UW AMath High Performance Scientific Computing
Coursera Edition

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Whenever you do a computation you should strive to make it reproducible, so that if you want to produce the same result again at a later time you will be able to. This is particularly true if the result is important to your research and will ultimately be used in a paper or thesis you are writing, for example.

This may take a bit more time and effort initially, but doing so routinely can save you an enormous amount of time in the future if you need to slightly modify what you did, or if you need to reconstruct what you did in order to convince yourself or others that you did it properly, or as the basis for future work in the same direction.

In addition to the potential benefits to your own productivity in the future, reproducibility of scientific results is a cornerstone of the scientific method — it should be possible for other researchers to independently verify scientific claims by repeating experiments. If it is impossible to explain exactly what you did, then it will be impossible for others to repeat your computational experiments. Unfortunately most publications in computational science fall short when it comes to reproducibility. Algorithms and data analysis techniques are usually inadequately described in publications, and readers would find it very hard to reproduce the results from scratch. An obvious solution is to make the actual computer code available. At the very least, the authors of the paper should maintain a complete copy of the code that was used to produce the results. Unfortunately even this is often not the case.

There is growing concern in many computational science communities with the lack of reproducibility, not only because of the negative effect on productivity and scientific progress, but also because the results of simulations are increasingly important in making policy decisions that can have far-reaching consequences.

Various efforts underway to develop better tools for assisting in doing computational work in a reproducible manner and to help provide better access to code and data that is used to obtain research results.

Those interested in learning more about this topic might start with the resources listed in Reproducibility references.

In this class we will concentrate on version control as one easy way to greatly improve the reproducibility of your own work. If you create a git repository for each project and are diligent about checking in versions of the code that create important research products, with suitable commit messages, then you will find it much easier in the long run to reconstruct the version used to produce any particular result.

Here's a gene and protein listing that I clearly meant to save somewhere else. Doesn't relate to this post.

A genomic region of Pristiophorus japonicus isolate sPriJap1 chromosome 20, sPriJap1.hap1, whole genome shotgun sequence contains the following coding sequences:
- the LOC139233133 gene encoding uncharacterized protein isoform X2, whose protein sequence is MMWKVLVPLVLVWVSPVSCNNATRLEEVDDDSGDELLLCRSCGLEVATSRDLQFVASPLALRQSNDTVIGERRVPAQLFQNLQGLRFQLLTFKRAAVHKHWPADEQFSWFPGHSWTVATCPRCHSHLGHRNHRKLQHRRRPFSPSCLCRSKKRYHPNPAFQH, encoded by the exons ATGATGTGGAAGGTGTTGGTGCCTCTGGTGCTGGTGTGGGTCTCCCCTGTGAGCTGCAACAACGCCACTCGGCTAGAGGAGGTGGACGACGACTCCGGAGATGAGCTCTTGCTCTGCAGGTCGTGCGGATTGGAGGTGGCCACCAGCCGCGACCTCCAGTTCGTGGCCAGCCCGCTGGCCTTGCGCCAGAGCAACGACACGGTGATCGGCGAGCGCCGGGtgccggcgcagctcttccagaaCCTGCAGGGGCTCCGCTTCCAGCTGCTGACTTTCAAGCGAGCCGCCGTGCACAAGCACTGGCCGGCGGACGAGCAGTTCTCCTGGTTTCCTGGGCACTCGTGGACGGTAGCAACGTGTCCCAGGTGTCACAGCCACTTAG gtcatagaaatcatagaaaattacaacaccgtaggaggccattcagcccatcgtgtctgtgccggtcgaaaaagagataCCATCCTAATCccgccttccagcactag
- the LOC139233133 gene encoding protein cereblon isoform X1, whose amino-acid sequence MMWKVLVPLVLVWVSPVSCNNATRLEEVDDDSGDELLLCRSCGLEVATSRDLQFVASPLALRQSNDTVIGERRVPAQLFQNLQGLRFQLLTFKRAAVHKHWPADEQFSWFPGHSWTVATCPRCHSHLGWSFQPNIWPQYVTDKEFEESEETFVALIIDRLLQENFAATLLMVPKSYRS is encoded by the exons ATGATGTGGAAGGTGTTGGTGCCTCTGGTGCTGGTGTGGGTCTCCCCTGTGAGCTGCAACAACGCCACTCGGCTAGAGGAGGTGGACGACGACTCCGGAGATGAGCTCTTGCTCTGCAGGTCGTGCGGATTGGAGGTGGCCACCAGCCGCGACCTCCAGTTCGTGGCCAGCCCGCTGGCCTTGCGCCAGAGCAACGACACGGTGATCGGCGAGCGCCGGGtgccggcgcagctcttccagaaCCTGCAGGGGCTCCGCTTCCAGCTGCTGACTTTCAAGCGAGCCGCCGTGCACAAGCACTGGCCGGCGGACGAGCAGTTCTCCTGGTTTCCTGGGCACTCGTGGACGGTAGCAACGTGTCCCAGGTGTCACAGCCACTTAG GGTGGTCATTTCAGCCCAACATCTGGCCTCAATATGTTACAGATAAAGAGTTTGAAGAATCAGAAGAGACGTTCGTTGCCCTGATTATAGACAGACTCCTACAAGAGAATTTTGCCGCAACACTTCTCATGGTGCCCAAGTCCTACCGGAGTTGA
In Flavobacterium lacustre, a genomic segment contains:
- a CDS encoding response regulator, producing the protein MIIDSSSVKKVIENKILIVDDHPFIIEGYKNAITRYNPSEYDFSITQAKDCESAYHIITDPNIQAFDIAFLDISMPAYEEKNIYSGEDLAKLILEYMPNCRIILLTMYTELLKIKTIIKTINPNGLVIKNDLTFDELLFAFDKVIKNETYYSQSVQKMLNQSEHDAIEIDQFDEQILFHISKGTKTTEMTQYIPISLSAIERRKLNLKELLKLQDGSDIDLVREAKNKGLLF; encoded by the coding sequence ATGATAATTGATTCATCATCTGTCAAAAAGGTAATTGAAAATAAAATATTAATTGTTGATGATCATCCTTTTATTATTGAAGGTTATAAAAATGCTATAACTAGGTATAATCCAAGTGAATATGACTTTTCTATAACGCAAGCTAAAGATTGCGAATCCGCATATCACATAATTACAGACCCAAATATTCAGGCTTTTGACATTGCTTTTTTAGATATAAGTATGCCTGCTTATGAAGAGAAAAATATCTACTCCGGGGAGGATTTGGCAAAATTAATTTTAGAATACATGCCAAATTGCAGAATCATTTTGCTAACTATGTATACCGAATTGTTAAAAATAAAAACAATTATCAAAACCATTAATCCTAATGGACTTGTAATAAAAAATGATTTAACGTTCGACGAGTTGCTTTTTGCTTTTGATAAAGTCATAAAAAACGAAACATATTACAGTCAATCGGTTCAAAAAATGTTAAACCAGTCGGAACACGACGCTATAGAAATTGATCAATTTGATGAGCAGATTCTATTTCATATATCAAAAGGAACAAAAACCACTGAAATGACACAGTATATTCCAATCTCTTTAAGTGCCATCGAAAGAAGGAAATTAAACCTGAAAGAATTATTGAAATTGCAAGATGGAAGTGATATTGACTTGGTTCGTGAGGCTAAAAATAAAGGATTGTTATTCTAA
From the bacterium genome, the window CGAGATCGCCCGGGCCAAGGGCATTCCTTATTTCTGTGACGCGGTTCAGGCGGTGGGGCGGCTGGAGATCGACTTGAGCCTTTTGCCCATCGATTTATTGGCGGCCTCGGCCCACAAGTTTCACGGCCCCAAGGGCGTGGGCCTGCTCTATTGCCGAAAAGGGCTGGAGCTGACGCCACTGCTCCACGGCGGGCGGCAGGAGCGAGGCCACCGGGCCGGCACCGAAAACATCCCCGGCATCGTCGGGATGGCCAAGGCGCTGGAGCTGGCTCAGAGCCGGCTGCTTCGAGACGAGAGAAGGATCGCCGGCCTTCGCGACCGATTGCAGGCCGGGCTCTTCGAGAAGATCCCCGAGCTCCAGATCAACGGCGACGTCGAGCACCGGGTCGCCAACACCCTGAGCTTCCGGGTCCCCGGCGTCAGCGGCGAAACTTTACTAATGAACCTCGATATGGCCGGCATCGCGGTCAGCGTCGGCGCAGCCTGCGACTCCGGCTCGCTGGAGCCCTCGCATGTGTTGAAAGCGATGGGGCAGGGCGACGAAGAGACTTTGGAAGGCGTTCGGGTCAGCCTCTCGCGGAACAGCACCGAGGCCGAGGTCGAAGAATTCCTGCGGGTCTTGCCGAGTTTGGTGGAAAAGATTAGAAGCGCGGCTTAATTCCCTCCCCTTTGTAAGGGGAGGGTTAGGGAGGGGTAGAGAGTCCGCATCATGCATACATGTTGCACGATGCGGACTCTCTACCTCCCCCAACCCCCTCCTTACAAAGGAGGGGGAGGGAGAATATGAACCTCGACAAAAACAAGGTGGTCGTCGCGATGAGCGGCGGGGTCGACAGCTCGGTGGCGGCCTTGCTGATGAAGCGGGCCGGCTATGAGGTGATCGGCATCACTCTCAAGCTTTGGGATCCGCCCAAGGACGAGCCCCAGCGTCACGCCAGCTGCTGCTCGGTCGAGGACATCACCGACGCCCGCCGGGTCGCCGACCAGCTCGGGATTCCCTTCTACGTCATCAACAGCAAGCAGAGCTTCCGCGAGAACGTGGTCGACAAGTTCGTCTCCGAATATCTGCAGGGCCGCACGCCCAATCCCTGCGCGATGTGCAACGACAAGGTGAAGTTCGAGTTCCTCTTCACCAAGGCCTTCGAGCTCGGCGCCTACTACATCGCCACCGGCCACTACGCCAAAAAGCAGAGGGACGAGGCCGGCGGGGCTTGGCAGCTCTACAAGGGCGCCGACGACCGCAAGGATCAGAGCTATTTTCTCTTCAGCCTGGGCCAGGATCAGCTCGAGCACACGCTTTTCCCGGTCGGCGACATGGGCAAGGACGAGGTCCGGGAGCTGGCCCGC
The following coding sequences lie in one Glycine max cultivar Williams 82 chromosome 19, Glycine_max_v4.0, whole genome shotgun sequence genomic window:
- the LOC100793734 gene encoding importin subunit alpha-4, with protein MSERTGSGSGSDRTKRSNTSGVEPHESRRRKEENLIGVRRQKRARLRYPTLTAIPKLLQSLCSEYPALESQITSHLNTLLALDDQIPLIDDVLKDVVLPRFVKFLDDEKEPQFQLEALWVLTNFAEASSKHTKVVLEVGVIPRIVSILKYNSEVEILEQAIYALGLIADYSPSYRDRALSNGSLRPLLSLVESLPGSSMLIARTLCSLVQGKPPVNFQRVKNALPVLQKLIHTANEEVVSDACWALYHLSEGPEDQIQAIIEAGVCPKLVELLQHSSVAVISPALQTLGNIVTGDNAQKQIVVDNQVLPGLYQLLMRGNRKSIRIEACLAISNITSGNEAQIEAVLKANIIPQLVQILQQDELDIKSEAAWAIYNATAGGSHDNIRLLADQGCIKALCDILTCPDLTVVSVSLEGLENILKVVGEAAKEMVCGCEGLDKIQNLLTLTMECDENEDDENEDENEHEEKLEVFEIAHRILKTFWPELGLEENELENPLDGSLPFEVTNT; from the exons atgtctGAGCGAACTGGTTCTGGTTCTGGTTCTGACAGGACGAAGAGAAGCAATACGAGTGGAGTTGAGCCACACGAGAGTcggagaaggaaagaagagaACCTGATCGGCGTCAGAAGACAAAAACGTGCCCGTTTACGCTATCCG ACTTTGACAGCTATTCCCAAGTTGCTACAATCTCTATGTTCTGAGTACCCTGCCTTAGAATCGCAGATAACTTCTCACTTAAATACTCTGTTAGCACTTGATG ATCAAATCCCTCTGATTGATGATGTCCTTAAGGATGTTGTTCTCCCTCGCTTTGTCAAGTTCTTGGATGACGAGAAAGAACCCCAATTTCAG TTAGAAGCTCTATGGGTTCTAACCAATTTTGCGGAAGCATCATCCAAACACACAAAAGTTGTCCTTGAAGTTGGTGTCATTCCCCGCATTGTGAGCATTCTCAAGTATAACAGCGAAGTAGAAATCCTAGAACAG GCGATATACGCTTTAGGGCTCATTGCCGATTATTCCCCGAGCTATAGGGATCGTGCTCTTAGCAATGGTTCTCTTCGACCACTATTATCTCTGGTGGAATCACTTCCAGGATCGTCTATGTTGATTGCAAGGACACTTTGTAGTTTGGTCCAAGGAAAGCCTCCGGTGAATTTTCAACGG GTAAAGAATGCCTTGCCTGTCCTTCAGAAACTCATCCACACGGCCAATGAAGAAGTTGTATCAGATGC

Scripting vs. using a shell or GUI

Many graphics packages let you type commands in at a shell prompt and/or click buttons on a GUI to generate data or adjust plot parameters. While very convenient, this makes it hard to reproduce the resulting plot unless you remember exactly what you did. It is a very good idea to instead write a script that produces the plot and that sets all the appropriate plotting parameters in such a way that rerunning the script gives exactly the same plot. With some plotting tools such a script can be automatically generated after you’ve come up with the optimal plot by fiddling around with the GUI or by typing commands at the prompt. It’s worth figuring out how to do this most easily for your own tools and work style. If you always create a script for each figure, and then check that it works properly and commit it to the git repository for the project, then you will be able to easily reproduce the figure again later.

Even if you are not concerned with allowing others to create the same plot, it is in your own best interest to make it easy for you to do so again in the future. For example, it often happens that the referees of a paper or members of a thesis committee will suggest improving a figure by plotting something differently, perhaps as simple as increasing the font size so that the labels on the axes can be read. If you have the code that produced the plot this is easy to do in a few minutes. If you don’t, it may take days (or longer) to figure out again exactly how you produced that plot to begin with.

IPython history command

If you are using IPython and typing in commands at the prompt, the history command can be used to print out a list of all the commands entered, or something like:

In[32]:  history 19-31

to print out commands In[19] through In[31].